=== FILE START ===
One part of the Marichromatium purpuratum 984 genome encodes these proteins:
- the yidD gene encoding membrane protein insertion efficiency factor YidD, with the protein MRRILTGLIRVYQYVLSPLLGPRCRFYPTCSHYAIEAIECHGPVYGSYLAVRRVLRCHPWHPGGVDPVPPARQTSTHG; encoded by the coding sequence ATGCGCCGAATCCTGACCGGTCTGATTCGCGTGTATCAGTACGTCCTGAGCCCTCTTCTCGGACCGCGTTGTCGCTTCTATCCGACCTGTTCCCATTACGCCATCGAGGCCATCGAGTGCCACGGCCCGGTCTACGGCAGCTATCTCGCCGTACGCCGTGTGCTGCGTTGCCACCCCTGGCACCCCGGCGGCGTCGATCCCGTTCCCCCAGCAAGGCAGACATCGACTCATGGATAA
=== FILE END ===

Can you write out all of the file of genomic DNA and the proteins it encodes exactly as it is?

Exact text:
One part of the Marichromatium purpuratum 984 genome encodes these proteins:
- the yidD gene encoding membrane protein insertion efficiency factor YidD, with the protein MRRILTGLIRVYQYVLSPLLGPRCRFYPTCSHYAIEAIECHGPVYGSYLAVRRVLRCHPWHPGGVDPVPPARQTSTHG; encoded by the coding sequence ATGCGCCGAATCCTGACCGGTCTGATTCGCGTGTATCAGTACGTCCTGAGCCCTCTTCTCGGACCGCGTTGTCGCTTCTATCCGACCTGTTCCCATTACGCCATCGAGGCCATCGAGTGCCACGGCCCGGTCTACGGCAGCTATCTCGCCGTACGCCGTGTGCTGCGTTGCCACCCCTGGCACCCCGGCGGCGTCGATCCCGTTCCCCCAGCAAGGCAGACATCGACTCATGGATAA